Storytelling resonates with auto consumers

This year's collection of Super Bowl ads have mostly come and gone in our minds, either never to be seen again on TV or transitioned into the daily rotation of primetime ads across the dial.

This year's collection of Super Bowl ads have mostly come and gone in our minds, either never to be seen again on TV or transitioned into the daily rotation of primetime ads across the dial.

Two Super Bowl ads, however, stood out in my mind as particularly powerful: Chrysler's “Imported from Detroit” spot starring Eminem, and Volkswagen's “The Force” featuring a mini-Darth Vader.

To me, it's no surprise that auto brands stole the show on Super Bowl Sunday. It's a reminder that several years after the industry was indisputably in dire straits, it is well on its way back, in large part due to its ability to communicate in a way that's relevant with today's consumers.

Cars have always been more than just a means of transportation – for a century, they have both reflected and inspired our culture and are often central players in the seminal moments in our lives. The fallout and recovery from the economic downturn have forced the American public at large to reevaluate its core values and ideals, placing a greater priority on inner beliefs and passions rather than externally-focused image-making.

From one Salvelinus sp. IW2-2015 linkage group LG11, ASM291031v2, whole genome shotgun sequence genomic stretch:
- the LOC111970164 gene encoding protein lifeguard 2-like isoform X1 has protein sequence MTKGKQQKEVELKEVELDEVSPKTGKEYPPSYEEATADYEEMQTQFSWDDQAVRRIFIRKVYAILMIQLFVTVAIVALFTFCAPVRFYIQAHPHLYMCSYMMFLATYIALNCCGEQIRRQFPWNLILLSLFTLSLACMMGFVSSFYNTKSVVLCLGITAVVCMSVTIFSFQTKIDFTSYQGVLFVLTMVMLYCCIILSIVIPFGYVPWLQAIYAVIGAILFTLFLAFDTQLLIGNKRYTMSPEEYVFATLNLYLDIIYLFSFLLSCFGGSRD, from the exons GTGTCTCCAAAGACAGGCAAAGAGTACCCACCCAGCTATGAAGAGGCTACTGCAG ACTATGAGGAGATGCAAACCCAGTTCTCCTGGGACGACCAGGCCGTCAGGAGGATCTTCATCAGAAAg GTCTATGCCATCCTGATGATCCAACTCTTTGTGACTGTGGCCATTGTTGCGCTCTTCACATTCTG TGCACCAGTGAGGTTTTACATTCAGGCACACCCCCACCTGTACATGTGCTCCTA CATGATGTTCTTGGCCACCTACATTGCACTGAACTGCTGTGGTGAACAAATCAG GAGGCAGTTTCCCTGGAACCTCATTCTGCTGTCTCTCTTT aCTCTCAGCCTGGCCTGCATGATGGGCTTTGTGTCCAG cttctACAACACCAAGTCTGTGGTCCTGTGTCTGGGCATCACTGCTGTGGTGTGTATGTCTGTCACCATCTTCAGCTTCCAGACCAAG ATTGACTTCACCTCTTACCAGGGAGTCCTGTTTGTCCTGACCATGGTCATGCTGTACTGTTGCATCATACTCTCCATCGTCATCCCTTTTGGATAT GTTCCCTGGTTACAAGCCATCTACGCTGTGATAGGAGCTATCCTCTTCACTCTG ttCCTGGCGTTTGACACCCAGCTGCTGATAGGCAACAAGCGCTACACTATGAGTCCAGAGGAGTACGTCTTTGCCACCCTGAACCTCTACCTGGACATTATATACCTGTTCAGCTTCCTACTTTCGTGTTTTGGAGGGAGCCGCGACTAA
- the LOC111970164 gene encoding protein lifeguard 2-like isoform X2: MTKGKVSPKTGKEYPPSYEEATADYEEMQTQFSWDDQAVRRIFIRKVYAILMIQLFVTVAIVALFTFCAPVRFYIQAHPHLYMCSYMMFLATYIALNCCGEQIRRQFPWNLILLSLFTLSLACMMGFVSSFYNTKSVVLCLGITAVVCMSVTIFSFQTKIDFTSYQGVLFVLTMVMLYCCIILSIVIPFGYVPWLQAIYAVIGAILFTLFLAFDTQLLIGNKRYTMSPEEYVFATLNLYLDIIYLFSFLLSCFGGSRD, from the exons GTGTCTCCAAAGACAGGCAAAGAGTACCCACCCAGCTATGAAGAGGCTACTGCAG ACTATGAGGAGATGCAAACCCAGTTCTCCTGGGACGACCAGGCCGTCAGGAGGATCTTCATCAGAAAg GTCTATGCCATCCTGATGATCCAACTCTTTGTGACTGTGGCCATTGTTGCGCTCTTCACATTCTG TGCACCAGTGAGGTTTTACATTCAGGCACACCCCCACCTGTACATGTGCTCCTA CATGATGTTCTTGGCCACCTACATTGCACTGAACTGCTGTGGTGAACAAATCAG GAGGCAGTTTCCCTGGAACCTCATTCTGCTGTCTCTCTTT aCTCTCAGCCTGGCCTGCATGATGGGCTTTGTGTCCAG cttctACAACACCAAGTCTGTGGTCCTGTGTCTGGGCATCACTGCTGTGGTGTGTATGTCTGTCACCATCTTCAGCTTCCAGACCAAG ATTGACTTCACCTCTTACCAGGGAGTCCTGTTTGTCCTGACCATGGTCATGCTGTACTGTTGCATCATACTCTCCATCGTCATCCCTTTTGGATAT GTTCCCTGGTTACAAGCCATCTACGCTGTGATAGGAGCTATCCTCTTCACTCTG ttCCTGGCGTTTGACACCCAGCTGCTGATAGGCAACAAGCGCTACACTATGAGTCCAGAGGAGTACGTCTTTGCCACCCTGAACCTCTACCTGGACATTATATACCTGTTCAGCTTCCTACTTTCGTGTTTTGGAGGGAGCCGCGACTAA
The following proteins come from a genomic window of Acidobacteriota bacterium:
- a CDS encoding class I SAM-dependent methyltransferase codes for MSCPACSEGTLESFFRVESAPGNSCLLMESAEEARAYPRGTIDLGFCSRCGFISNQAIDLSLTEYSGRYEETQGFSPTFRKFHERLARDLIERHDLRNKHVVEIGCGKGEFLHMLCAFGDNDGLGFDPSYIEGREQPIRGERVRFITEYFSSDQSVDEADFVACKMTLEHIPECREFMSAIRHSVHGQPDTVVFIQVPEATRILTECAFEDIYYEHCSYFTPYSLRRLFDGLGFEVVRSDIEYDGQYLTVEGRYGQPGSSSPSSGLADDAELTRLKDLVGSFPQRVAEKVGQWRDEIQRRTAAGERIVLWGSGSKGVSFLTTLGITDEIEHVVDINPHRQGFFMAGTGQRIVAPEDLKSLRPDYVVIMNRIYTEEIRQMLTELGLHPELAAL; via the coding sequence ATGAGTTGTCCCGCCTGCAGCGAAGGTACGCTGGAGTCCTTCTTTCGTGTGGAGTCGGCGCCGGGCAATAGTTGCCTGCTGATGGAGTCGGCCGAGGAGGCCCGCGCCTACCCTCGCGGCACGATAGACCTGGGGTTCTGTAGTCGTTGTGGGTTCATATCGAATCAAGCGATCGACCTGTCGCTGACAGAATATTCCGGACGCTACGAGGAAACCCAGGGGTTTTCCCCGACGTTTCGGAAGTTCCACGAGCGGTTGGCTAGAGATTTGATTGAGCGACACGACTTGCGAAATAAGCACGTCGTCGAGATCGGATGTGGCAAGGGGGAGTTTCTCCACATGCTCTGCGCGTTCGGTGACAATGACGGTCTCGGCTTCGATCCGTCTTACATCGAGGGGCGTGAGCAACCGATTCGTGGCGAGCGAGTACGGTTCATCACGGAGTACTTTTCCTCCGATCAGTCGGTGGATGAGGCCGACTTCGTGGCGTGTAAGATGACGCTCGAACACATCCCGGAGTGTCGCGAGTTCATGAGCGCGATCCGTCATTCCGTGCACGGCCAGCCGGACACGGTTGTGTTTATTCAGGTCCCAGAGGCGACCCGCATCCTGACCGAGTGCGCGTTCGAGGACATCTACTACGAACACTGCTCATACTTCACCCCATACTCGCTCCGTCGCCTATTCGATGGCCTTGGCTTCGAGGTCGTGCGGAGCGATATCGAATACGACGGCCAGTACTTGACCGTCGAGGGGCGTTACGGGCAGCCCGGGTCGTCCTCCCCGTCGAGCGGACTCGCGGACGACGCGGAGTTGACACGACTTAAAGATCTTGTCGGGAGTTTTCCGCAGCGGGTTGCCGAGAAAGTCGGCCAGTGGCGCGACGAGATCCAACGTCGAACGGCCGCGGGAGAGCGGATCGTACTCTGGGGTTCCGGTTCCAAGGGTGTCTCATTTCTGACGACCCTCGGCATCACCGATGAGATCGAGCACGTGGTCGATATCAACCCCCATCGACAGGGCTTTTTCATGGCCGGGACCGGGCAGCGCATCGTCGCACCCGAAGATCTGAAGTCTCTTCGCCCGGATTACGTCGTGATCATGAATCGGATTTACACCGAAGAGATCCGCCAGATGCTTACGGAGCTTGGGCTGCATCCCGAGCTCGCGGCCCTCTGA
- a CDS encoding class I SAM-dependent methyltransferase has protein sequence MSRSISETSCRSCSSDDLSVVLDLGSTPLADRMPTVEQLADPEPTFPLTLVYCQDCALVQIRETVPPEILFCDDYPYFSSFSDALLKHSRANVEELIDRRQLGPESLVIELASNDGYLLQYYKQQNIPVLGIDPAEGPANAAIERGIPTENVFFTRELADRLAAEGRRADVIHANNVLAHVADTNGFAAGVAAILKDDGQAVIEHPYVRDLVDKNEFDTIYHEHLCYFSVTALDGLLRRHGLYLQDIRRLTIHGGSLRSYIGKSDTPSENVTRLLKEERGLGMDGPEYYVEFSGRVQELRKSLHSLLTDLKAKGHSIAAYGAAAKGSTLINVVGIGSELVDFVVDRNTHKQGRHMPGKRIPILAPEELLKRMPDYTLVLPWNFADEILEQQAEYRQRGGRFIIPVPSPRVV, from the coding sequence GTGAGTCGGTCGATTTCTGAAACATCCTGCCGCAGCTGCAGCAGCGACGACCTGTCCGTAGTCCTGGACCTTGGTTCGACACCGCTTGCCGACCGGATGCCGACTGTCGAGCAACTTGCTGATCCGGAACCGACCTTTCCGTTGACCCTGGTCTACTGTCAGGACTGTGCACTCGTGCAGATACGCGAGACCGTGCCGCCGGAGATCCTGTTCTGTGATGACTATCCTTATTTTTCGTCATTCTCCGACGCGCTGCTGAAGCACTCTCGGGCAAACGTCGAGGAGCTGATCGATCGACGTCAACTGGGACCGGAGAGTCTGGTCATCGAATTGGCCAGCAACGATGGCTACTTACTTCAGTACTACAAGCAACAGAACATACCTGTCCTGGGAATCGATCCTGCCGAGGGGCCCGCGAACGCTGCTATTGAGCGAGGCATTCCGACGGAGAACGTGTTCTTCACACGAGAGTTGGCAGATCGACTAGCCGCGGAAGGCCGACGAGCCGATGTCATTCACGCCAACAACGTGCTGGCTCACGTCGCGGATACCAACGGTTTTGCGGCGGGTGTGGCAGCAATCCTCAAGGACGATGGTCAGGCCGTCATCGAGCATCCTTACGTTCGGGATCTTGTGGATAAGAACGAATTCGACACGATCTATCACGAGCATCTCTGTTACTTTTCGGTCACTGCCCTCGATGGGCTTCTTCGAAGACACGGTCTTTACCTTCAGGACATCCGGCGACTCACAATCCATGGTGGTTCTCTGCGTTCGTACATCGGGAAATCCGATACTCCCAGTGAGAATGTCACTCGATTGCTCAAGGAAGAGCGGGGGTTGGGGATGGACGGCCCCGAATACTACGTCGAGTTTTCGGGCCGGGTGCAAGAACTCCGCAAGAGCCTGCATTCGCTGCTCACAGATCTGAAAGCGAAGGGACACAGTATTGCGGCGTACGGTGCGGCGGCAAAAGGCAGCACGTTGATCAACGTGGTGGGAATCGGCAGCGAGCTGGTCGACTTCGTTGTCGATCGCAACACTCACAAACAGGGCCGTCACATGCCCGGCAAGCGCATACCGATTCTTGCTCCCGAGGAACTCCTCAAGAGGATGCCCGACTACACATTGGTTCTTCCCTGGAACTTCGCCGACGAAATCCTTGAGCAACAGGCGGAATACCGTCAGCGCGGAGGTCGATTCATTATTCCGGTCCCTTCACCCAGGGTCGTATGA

What Chrysler and Volkswagen did so well in their ads was craft stories that resonated on deep emotional levels – whether that was through steadfast hometown pride or the connection between nostalgia and family.

While new features and technical quality are always baseline standards for attracting consumers, storytelling that is personally relevant to consumers' lives is what builds brand loyalty. Automakers are doing so by branching into a diverse range of categories to expand their appeal and tap into the inner passions of the public, wading into everything from consumer technology and lifestyle to even fashion.

While there are no statistics to back this up, I'd venture to say that the old-fashioned practice of naming one's car has waned in recent years. But now, as auto brands craft compelling new narratives, the incidence of cars named “Sally” or “Baby Blue” may just be back on the rise.

Sean Cassidy is president of DKC PR, Marketing & Government Affairs.

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